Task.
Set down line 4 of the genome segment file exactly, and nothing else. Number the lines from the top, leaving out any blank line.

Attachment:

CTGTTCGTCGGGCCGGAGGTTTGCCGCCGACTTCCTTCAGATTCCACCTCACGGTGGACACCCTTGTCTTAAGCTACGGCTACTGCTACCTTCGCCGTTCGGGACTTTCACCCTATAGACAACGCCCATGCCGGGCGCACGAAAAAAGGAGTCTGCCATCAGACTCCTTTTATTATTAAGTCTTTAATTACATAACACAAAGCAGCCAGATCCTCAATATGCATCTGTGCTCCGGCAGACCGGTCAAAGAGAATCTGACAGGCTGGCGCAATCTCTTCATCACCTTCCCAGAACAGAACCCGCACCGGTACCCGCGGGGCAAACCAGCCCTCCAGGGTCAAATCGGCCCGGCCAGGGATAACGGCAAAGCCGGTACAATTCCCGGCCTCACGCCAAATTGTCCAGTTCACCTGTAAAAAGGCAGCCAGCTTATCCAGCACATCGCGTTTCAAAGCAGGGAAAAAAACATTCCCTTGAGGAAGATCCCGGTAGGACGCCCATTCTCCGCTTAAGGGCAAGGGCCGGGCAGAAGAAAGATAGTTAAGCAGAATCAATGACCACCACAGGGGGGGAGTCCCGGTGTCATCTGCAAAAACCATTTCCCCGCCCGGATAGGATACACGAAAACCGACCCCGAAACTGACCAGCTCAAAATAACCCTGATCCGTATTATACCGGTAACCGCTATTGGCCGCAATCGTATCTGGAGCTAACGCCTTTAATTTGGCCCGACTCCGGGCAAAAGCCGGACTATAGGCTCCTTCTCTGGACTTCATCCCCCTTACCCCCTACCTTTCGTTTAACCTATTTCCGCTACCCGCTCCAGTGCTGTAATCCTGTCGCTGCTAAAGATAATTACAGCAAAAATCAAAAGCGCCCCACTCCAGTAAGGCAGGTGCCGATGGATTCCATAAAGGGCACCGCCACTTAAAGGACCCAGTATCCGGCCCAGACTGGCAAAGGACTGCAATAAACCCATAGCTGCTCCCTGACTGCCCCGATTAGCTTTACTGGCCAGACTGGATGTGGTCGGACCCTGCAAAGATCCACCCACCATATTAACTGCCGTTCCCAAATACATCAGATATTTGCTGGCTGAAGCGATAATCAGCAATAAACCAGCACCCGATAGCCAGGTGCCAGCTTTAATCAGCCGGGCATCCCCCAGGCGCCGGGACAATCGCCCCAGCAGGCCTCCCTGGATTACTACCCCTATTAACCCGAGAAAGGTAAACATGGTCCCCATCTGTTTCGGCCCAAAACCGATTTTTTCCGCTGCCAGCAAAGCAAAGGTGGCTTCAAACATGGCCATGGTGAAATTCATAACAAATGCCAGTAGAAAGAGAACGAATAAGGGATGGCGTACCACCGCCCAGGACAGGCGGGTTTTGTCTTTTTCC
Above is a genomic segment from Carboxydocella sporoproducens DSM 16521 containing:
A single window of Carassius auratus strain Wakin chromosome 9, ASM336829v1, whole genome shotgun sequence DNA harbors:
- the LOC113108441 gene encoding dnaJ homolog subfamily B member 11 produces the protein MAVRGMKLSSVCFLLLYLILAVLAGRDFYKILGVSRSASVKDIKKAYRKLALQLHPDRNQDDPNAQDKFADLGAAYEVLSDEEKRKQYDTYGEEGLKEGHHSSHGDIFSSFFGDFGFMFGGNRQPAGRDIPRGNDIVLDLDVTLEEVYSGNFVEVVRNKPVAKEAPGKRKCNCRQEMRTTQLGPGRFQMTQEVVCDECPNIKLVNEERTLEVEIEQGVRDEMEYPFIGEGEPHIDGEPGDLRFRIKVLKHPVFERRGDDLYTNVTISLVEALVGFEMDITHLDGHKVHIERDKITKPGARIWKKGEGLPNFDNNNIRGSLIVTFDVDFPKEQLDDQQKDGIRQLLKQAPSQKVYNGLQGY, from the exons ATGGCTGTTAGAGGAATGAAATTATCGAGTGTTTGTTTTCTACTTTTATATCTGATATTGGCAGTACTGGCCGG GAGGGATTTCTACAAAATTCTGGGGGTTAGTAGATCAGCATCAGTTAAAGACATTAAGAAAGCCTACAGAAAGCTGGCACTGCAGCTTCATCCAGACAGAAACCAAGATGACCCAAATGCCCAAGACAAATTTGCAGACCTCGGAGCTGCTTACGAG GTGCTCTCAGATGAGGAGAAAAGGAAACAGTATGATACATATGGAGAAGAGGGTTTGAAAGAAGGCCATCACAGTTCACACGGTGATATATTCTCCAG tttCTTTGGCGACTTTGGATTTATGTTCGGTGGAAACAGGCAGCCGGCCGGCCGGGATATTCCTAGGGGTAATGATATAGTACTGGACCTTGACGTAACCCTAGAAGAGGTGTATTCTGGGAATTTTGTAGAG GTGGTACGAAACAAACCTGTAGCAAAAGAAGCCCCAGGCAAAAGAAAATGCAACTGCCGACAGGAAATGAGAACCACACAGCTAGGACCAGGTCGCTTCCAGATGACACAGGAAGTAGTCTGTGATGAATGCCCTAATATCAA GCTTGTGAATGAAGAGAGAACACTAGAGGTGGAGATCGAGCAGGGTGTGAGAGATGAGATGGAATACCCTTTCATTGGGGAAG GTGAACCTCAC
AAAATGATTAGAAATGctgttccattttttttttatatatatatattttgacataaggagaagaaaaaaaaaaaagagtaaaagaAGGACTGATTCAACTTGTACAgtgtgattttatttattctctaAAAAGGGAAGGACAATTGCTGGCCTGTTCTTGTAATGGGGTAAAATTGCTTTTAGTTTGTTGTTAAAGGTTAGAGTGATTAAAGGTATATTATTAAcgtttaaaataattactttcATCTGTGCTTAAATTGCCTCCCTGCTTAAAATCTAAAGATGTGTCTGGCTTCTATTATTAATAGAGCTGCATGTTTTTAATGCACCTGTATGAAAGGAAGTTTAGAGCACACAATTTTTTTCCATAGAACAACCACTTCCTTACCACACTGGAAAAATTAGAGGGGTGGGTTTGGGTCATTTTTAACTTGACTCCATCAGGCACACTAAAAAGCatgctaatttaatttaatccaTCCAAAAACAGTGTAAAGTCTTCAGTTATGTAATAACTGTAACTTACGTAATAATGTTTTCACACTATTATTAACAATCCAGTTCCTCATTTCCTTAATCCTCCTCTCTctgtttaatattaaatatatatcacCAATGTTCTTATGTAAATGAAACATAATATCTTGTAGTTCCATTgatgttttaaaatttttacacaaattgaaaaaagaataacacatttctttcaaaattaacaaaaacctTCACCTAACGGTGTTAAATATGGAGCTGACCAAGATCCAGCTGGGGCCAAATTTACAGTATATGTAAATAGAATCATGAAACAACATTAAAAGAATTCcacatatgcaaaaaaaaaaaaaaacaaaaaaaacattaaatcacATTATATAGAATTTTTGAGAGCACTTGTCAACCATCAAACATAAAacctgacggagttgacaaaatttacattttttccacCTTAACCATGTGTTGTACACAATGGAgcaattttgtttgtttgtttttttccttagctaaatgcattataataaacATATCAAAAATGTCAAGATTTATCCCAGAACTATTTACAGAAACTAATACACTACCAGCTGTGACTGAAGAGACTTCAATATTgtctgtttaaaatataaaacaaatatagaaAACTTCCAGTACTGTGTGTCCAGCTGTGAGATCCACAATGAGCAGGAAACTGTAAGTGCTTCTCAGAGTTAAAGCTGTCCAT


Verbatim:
- the LOC113108441 gene encoding dnaJ homolog subfamily B member 11 produces the protein MAVRGMKLSSVCFLLLYLILAVLAGRDFYKILGVSRSASVKDIKKAYRKLALQLHPDRNQDDPNAQDKFADLGAAYEVLSDEEKRKQYDTYGEEGLKEGHHSSHGDIFSSFFGDFGFMFGGNRQPAGRDIPRGNDIVLDLDVTLEEVYSGNFVEVVRNKPVAKEAPGKRKCNCRQEMRTTQLGPGRFQMTQEVVCDECPNIKLVNEERTLEVEIEQGVRDEMEYPFIGEGEPHIDGEPGDLRFRIKVLKHPVFERRGDDLYTNVTISLVEALVGFEMDITHLDGHKVHIERDKITKPGARIWKKGEGLPNFDNNNIRGSLIVTFDVDFPKEQLDDQQKDGIRQLLKQAPSQKVYNGLQGY, from the exons ATGGCTGTTAGAGGAATGAAATTATCGAGTGTTTGTTTTCTACTTTTATATCTGATATTGGCAGTACTGGCCGG GAGGGATTTCTACAAAATTCTGGGGGTTAGTAGATCAGCATCAGTTAAAGACATTAAGAAAGCCTACAGAAAGCTGGCACTGCAGCTTCATCCAGACAGAAACCAAGATGACCCAAATGCCCAAGACAAATTTGCAGACCTCGGAGCTGCTTACGAG GTGCTCTCAGATGAGGAGAAAAGGAAACAGTATGATACATATGGAGAAGAGGGTTTGAAAGAAGGCCATCACAGTTCACACGGTGATATATTCTCCAG tttCTTTGGCGACTTTGGATTTATGTTCGGTGGAAACAGGCAGCCGGCCGGCCGGGATATTCCTAGGGGTAATGATATAGTACTGGACCTTGACGTAACCCTAGAAGAGGTGTATTCTGGGAATTTTGTAGAG GTGGTACGAAACAAACCTGTAGCAAAAGAAGCCCCAGGCAAAAGAAAATGCAACTGCCGACAGGAAATGAGAACCACACAGCTAGGACCAGGTCGCTTCCAGATGACACAGGAAGTAGTCTGTGATGAATGCCCTAATATCAA GCTTGTGAATGAAGAGAGAACACTAGAGGTGGAGATCGAGCAGGGTGTGAGAGATGAGATGGAATACCCTTTCATTGGGGAAG GTGAACCTCAC